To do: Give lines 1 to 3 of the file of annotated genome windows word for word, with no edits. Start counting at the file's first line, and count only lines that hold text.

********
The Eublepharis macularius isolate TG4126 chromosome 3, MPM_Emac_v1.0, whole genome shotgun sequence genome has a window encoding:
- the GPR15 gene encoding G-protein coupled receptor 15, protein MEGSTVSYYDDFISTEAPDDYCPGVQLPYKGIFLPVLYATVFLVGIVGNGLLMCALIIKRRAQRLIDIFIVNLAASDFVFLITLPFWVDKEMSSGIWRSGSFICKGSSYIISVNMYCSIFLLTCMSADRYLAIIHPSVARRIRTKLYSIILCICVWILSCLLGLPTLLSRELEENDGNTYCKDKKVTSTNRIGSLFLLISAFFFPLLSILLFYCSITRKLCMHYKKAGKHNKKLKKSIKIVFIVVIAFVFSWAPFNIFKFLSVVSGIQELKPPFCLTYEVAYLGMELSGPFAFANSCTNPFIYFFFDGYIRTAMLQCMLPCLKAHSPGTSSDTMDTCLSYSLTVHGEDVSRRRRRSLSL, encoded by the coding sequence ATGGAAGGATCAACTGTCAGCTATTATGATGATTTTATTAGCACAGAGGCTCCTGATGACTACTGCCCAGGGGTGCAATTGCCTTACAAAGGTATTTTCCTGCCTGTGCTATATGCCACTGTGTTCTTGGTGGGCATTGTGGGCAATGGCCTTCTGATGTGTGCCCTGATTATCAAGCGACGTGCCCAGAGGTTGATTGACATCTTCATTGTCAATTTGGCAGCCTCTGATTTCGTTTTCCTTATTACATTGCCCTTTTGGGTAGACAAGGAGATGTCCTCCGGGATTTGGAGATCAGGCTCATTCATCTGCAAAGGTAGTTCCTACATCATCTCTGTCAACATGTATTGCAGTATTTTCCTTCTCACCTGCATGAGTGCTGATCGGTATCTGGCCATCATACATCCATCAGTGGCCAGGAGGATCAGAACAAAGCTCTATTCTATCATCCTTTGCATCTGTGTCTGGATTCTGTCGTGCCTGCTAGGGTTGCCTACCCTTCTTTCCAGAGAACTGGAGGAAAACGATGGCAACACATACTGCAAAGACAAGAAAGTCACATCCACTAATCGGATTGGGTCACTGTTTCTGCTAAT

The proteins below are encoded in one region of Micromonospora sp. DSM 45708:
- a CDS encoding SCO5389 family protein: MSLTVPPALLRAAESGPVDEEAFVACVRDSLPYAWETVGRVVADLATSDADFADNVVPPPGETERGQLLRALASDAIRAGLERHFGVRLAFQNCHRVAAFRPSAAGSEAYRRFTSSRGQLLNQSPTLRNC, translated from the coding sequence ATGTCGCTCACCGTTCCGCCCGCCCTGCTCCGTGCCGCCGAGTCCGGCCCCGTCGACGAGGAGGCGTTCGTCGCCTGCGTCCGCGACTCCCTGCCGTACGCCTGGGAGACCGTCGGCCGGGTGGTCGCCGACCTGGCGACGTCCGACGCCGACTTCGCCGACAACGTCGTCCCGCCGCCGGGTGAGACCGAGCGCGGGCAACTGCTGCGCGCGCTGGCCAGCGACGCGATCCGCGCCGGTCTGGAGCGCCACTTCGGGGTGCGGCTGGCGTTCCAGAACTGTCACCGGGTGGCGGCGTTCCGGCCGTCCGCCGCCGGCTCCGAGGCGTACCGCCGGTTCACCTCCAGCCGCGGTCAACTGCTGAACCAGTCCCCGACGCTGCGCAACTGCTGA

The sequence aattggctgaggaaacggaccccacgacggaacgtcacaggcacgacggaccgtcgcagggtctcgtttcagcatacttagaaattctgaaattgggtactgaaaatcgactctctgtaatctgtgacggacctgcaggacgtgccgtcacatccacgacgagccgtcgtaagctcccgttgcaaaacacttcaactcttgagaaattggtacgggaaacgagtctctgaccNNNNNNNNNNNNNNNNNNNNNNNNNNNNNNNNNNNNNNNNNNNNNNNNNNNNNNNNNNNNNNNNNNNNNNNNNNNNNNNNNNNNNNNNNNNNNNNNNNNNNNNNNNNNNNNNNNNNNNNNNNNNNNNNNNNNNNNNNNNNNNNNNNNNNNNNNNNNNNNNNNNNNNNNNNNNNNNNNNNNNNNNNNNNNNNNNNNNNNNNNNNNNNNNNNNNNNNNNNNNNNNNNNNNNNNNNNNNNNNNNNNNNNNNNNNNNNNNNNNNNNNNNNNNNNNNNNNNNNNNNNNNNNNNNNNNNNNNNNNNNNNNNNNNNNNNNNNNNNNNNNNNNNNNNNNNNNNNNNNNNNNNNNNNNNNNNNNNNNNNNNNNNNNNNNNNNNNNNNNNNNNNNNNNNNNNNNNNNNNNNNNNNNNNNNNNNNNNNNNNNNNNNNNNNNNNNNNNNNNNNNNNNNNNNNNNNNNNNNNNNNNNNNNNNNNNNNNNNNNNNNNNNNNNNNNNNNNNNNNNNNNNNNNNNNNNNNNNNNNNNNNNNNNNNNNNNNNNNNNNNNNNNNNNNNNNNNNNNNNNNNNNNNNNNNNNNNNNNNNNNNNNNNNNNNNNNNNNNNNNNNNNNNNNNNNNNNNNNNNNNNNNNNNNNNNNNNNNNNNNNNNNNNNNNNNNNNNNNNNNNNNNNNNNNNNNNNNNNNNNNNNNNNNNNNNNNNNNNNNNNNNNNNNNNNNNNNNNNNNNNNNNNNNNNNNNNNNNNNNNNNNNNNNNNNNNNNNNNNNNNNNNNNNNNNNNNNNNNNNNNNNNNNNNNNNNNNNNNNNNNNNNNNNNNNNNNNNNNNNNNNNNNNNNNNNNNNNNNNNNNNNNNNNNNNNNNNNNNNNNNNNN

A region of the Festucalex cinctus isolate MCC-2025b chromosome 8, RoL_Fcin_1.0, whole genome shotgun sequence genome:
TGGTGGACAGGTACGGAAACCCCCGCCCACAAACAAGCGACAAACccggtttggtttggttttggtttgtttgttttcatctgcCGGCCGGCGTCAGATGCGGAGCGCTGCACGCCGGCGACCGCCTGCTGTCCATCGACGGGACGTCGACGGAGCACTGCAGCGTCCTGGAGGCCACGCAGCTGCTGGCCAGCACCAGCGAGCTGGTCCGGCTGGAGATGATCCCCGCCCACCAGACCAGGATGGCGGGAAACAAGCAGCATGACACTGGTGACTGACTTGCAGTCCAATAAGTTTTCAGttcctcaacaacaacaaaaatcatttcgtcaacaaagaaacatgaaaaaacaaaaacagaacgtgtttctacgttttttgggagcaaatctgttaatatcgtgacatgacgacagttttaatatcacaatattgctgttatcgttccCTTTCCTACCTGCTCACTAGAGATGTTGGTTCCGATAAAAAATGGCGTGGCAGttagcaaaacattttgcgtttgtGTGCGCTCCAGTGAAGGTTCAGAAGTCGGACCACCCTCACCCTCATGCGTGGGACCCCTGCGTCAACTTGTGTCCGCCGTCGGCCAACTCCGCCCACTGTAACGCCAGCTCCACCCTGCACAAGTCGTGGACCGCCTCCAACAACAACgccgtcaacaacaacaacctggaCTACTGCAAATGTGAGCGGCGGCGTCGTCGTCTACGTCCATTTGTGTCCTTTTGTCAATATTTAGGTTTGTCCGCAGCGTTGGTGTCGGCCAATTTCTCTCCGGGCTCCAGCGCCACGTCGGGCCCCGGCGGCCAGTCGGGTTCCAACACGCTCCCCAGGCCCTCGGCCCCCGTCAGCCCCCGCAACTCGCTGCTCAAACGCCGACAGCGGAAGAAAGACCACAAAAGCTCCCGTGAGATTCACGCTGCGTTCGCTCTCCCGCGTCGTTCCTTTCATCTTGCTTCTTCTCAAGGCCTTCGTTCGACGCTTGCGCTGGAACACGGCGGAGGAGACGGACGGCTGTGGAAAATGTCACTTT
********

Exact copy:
The Eublepharis macularius isolate TG4126 chromosome 3, MPM_Emac_v1.0, whole genome shotgun sequence genome has a window encoding:
- the GPR15 gene encoding G-protein coupled receptor 15, protein MEGSTVSYYDDFISTEAPDDYCPGVQLPYKGIFLPVLYATVFLVGIVGNGLLMCALIIKRRAQRLIDIFIVNLAASDFVFLITLPFWVDKEMSSGIWRSGSFICKGSSYIISVNMYCSIFLLTCMSADRYLAIIHPSVARRIRTKLYSIILCICVWILSCLLGLPTLLSRELEENDGNTYCKDKKVTSTNRIGSLFLLISAFFFPLLSILLFYCSITRKLCMHYKKAGKHNKKLKKSIKIVFIVVIAFVFSWAPFNIFKFLSVVSGIQELKPPFCLTYEVAYLGMELSGPFAFANSCTNPFIYFFFDGYIRTAMLQCMLPCLKAHSPGTSSDTMDTCLSYSLTVHGEDVSRRRRRSLSL, encoded by the coding sequence ATGGAAGGATCAACTGTCAGCTATTATGATGATTTTATTAGCACAGAGGCTCCTGATGACTACTGCCCAGGGGTGCAATTGCCTTACAAAGGTATTTTCCTGCCTGTGCTATATGCCACTGTGTTCTTGGTGGGCATTGTGGGCAATGGCCTTCTGATGTGTGCCCTGATTATCAAGCGACGTGCCCAGAGGTTGATTGACATCTTCATTGTCAATTTGGCAGCCTCTGATTTCGTTTTCCTTATTACATTGCCCTTTTGGGTAGACAAGGAGATGTCCTCCGGGATTTGGAGATCAGGCTCATTCATCTGCAAAGGTAGTTCCTACATCATCTCTGTCAACATGTATTGCAGTATTTTCCTTCTCACCTGCATGAGTGCTGATCGGTATCTGGCCATCATACATCCATCAGTGGCCAGGAGGATCAGAACAAAGCTCTATTCTATCATCCTTTGCATCTGTGTCTGGATTCTGTCGTGCCTGCTAGGGTTGCCTACCCTTCTTTCCAGAGAACTGGAGGAAAACGATGGCAACACATACTGCAAAGACAAGAAAGTCACATCCACTAATCGGATTGGGTCACTGTTTCTGCTAAT

The proteins below are encoded in one region of Micromonospora sp. DSM 45708: